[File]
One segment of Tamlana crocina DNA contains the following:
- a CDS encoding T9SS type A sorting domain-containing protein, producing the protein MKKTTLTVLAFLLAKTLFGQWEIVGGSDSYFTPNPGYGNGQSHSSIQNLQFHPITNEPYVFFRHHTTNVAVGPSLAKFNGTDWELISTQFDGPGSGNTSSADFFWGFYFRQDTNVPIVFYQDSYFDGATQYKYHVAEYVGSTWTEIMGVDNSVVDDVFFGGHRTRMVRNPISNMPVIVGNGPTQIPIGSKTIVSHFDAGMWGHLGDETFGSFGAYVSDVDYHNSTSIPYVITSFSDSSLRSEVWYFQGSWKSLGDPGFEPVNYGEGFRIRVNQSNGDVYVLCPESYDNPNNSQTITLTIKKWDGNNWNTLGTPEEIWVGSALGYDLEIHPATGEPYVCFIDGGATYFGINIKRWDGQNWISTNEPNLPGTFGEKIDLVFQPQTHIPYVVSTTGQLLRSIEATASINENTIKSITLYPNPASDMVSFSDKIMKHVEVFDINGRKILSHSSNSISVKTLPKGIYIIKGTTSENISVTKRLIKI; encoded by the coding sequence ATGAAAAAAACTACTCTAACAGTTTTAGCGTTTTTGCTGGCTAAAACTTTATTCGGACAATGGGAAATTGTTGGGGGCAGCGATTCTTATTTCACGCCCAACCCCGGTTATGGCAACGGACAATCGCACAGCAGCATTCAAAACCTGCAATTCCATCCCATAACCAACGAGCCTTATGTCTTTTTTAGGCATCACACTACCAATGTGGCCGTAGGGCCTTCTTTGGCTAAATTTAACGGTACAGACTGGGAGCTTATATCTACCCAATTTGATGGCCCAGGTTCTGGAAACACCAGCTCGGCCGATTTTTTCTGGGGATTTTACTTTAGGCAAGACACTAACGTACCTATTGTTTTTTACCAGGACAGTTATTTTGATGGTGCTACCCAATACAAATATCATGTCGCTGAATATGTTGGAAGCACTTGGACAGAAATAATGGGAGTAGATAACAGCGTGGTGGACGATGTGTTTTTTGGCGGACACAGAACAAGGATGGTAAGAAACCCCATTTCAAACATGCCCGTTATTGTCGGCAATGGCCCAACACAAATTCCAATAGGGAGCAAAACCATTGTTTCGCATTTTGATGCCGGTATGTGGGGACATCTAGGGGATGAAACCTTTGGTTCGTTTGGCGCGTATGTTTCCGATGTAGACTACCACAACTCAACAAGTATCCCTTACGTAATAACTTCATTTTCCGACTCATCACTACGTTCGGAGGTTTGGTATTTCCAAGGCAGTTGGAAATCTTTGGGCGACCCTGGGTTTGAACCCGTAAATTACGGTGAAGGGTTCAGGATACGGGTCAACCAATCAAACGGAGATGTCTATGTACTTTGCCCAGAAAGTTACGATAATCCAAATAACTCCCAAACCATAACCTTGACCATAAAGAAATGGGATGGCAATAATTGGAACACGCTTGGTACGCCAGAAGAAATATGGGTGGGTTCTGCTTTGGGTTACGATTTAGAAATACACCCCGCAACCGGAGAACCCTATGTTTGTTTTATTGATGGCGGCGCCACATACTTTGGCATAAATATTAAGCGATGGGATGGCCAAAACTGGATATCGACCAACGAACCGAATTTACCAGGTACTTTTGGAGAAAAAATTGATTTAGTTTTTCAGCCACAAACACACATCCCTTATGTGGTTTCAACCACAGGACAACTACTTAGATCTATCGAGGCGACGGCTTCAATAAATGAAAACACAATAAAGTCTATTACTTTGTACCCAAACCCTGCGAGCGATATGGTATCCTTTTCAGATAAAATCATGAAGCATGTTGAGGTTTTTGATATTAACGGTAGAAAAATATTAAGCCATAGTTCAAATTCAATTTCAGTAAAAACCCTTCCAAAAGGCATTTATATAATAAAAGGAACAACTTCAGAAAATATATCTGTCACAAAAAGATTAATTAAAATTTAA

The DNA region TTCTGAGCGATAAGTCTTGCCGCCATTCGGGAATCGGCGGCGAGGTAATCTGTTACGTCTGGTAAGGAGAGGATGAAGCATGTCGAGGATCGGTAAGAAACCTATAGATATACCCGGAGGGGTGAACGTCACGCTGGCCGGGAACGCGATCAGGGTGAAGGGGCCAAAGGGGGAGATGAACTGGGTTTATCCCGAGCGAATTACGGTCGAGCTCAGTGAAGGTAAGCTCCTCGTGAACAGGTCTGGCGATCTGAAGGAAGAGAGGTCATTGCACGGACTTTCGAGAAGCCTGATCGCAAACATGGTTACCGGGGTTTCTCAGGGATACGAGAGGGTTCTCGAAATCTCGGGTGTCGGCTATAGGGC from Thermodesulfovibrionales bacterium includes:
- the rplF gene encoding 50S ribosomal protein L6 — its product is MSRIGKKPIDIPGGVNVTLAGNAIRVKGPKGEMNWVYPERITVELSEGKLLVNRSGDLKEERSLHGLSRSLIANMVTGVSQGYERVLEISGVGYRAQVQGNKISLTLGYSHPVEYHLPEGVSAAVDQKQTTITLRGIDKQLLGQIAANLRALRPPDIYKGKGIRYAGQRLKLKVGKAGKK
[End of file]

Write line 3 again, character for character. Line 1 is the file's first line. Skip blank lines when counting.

The DNA region TTCTGAGCGATAAGTCTTGCCGCCATTCGGGAATCGGCGGCGAGGTAATCTGTTACGTCTGGTAAGGAGAGGATGAAGCATGTCGAGGATCGGTAAGAAACCTATAGATATACCCGGAGGGGTGAACGTCACGCTGGCCGGGAACGCGATCAGGGTGAAGGGGCCAAAGGGGGAGATGAACTGGGTTTATCCCGAGCGAATTACGGTCGAGCTCAGTGAAGGTAAGCTCCTCGTGAACAGGTCTGGCGATCTGAAGGAAGAGAGGTCATTGCACGGACTTTCGAGAAGCCTGATCGCAAACATGGTTACCGGGGTTTCTCAGGGATACGAGAGGGTTCTCGAAATCTCGGGTGTCGGCTATAGGGC from Thermodesulfovibrionales bacterium includes: